The cause of physiologic jaundice is very clear. It happens if the production of bilirubin increases or if there is impairment in its uptake. This leads to excess bilirubin in the infant’s blood. Doctors call this condition unconjugated hyperbilirubinemia.
In some cases, the proteins in the breast milk may be so large that they block the infant’s liver from carrying out the breakdown of bilirubin. This kind of jaundice that is induced by breast milk is quite rare. But it is often not severe or life-threatening.
Who’s At Risk?
Physiologic jaundice indeed affects most infants, but several factors can increase your infant’s risk. The following children are at more risk of having jaundice:
- Breast-fed babies
- Infants of diabetic mothers
- Premature children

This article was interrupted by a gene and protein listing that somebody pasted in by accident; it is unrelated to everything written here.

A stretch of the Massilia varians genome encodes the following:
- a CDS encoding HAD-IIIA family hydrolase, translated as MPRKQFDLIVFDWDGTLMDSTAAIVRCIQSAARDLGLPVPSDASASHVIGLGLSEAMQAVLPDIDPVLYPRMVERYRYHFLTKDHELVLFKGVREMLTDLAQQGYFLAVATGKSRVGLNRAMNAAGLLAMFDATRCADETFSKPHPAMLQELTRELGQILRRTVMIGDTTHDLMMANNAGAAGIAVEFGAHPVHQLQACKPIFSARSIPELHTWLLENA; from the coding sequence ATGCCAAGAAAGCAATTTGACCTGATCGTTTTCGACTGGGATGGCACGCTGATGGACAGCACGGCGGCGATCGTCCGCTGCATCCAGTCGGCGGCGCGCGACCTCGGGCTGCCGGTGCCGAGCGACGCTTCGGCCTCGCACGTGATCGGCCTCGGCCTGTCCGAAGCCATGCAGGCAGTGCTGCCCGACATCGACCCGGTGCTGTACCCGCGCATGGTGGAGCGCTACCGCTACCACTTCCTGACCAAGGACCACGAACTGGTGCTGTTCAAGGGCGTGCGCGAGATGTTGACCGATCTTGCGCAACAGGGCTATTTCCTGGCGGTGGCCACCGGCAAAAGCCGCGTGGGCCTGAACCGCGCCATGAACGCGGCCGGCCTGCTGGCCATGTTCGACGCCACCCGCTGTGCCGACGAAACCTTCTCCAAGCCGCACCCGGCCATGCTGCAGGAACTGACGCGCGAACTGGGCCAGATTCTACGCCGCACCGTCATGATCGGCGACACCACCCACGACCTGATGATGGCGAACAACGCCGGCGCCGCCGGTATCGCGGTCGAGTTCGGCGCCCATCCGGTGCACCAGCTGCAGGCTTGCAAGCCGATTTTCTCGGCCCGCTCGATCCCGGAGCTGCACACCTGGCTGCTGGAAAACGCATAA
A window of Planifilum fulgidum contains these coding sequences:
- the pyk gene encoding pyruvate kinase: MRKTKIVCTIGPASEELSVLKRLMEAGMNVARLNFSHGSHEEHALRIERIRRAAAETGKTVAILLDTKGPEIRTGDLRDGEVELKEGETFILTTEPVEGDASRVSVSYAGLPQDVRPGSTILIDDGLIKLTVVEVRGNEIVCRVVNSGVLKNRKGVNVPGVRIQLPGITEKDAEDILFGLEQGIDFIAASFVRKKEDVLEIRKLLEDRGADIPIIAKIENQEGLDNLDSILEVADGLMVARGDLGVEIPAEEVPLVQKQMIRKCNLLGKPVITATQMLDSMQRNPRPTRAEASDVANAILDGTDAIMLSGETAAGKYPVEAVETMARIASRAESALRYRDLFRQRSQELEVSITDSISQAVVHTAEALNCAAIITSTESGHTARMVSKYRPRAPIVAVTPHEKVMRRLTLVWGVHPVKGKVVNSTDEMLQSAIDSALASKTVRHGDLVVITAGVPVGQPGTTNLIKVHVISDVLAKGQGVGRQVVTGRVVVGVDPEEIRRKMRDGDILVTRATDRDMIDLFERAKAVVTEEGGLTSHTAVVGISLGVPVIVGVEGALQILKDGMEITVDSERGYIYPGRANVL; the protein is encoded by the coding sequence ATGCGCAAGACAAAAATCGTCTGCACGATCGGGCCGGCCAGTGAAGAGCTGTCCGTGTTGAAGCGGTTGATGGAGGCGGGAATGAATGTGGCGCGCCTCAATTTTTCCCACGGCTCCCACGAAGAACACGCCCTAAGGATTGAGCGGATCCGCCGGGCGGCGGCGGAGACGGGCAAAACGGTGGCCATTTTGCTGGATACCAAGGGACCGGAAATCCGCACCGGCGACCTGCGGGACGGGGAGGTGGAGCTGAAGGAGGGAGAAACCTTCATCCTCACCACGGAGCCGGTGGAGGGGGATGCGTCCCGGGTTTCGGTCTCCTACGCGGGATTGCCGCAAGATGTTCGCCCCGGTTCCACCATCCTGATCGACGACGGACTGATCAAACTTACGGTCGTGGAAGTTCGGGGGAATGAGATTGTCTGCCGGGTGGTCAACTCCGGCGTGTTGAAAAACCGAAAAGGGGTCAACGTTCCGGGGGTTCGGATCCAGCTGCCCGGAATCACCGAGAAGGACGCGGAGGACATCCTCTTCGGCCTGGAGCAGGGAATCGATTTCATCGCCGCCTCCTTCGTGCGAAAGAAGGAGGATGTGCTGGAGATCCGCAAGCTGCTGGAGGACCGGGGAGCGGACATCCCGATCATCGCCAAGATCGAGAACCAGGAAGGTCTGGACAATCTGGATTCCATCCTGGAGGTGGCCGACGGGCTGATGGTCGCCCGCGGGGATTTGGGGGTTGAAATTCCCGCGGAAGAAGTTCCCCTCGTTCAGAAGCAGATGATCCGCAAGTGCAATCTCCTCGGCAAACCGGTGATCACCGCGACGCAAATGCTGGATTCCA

- Low birth-weight
- East-Asian origin
- Previous sibling(s) has had jaundice
- Babies born in a place with high altitude
Mind you, the fact that breastfeeding increases the risk of physiological jaundice does not mean formula is better than breastmilk. It is still better to breastfeed your child than to feed him/her with formula. Remember that physiologic jaundice is not usually life-threatening.
The only time that you should be concerned is when the bilirubin levels rise above 25mg/dL. At this point, bilirubin may enter into the brain of the infant and cause neurologic dysfunction. That is why doctors usually monitor the bilirubin levels of infants with physiologic jaundice. They do this to make sure things are in check while they wait for jaundice to clear out.
Pathologic Jaundice in Infants Is Life-Threatening
Remember that physiologic jaundice is called unconjugated bilirubinemia. This is because the excess bilirubin in the blood is unconjugated. That is why it is not life-threatening.
In the case of pathologic (cholestatic) jaundice, however, the excess bilirubin in the blood is usually conjugated bilirubin. This bilirubin is water-soluble and can be very injurious to the infant’s health.